The irony on loyalty lies in the fact that this family of cats is more loyal to their owner than her butler. Their loyalty rivals that of dogs; cats are not expected to be devoted to their owners.
The butler, Edgar (Roddy Maude-Roxby), finds out the cats will receive everything over him in Madame’s (Hermione Baddeley) will. He thinks he is receiving “stocks and bonds, [the] mansion…treasures, jewels”; however, she wants the cats to “inherit first”. Because of this unexpected turn of events, he decides “those cats have got to go”.
The only loyalty Edgar shows towards his mistress is when he thinks he will get something out of it. His loyalty to her money is more important than Madame and her cats.
After finding themselves lost, the cats are dedicated to going back to “Paris”. They need to make it back to their “human” because “she loves [them] very much” and they love her. People expect cats to not care about their owners, but this movie shows cats do hold a sense of loyalty to their masters.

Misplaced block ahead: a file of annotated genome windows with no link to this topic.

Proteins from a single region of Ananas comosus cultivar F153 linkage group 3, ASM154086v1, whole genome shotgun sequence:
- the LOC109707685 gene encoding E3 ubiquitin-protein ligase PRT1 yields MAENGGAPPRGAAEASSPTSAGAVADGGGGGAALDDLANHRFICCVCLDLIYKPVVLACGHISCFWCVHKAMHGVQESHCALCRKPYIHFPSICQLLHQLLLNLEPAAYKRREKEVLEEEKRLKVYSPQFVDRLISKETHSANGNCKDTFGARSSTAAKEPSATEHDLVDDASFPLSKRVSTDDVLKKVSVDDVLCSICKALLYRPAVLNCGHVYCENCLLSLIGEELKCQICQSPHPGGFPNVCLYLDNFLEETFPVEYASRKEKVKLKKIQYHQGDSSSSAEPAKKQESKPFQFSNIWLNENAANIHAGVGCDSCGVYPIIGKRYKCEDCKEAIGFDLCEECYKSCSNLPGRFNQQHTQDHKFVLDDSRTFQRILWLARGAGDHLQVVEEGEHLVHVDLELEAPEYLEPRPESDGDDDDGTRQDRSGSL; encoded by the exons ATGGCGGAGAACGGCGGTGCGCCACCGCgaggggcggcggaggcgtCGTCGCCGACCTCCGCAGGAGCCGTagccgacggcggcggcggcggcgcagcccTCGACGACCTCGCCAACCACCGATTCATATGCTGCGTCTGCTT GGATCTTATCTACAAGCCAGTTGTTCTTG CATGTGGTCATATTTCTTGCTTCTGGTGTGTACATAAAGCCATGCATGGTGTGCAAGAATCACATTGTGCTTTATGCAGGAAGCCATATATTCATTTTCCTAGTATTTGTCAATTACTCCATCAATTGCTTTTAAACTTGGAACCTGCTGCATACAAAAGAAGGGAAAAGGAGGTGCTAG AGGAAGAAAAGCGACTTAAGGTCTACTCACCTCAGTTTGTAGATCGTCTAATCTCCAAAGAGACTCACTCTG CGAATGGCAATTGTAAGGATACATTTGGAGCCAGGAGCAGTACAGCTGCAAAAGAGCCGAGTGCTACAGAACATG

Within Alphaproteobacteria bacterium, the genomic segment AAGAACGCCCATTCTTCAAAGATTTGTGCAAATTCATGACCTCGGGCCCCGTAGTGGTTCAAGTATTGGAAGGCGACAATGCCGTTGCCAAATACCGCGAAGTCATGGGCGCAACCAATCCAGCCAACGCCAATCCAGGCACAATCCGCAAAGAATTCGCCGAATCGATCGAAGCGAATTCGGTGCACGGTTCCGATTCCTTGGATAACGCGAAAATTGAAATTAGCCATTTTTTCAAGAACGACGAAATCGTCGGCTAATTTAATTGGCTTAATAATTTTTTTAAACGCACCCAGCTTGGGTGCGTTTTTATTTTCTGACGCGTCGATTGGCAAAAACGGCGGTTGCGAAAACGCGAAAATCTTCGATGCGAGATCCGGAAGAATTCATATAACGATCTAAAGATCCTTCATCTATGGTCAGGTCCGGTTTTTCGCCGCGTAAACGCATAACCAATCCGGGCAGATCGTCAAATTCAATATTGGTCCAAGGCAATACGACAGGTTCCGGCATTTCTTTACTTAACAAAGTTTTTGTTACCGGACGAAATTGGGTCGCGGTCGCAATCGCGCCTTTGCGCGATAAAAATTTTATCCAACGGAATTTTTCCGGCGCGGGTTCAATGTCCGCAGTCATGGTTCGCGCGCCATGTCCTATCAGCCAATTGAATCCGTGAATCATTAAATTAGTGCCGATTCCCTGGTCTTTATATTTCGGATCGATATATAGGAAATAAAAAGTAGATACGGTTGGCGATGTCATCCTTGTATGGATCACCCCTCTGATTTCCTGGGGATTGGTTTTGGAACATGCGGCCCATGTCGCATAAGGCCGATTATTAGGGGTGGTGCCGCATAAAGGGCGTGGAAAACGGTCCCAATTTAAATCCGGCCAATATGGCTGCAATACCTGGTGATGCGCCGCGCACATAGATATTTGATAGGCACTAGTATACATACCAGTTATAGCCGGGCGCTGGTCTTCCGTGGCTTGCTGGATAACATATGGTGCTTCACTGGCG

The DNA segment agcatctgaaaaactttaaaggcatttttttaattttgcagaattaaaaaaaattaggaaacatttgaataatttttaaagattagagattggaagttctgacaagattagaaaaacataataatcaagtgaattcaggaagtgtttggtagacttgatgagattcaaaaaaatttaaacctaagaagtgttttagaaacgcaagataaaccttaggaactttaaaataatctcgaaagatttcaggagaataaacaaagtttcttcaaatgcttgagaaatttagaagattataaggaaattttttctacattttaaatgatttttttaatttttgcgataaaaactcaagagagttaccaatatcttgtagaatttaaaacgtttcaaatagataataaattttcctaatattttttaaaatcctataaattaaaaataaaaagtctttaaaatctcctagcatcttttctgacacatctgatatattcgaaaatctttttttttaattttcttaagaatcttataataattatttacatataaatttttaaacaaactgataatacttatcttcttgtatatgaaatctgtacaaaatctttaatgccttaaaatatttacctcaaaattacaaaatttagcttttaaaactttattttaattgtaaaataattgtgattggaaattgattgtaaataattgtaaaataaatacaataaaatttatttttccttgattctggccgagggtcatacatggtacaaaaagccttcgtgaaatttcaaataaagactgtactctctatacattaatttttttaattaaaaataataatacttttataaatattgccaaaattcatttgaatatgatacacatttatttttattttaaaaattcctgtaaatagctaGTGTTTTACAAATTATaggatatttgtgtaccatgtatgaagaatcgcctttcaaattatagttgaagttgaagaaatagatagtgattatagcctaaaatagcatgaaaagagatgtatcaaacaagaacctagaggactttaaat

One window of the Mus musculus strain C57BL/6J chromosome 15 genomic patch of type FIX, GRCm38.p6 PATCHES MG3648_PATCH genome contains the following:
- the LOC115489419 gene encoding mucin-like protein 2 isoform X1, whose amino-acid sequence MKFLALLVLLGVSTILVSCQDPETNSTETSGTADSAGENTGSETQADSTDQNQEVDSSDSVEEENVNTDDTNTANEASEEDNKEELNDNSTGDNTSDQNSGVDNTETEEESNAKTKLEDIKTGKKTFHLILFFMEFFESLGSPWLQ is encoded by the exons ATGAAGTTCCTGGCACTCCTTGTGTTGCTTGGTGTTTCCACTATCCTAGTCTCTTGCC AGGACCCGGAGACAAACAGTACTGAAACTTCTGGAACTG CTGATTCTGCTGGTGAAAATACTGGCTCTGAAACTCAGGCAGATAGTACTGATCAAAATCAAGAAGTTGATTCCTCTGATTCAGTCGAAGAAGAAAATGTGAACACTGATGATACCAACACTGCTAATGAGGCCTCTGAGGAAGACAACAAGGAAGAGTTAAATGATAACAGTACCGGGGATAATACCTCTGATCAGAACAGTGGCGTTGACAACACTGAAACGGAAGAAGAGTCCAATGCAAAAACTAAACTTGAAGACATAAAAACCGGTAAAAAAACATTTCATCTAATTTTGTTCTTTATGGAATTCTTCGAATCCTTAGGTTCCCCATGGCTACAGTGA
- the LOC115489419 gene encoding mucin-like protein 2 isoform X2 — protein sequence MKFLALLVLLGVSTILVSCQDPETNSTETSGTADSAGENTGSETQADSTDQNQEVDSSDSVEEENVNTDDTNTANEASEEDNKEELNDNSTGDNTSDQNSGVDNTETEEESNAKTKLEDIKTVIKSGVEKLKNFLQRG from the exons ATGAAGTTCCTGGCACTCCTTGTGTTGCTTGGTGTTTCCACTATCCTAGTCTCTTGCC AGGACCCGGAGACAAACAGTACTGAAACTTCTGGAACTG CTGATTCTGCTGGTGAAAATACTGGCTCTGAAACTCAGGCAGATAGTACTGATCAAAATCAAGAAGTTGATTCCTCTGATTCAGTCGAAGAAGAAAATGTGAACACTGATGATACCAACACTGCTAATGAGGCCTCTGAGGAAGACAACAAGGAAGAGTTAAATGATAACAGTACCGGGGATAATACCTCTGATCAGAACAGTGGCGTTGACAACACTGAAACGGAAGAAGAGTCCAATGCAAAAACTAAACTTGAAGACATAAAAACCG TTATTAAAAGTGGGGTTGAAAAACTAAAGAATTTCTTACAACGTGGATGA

Duchess (Eva Gabor) is worried about Madame and wants to get home as soon as possible. She does not want her owner to worry about them. Her loyalty towards Madame even prevents her from giving in to her desire and attraction to Thomas O’Malley (Phil Harris). Duchess says she could never leave Madame; they are more than “house-pets” and need to go home.
Then there is Scat Cat (Scatman Crothers) and his band. These cats play late into the night on their many instruments. Though you would expect the neighbors to be upset by the loud music, no one seems to complain. They even take to the streets with their instruments and no one seems to mind.
Irony represents the unexpected in a story. In this film, we expect cats to defy their owners and be terrible singers and musicians. However, Disney presents this film with devoted cats who have great musical abilities.
Class, gender, and roles are exemplified in this film.
Check-out the variety of tropes in The AristoCats!
Thank you for reading!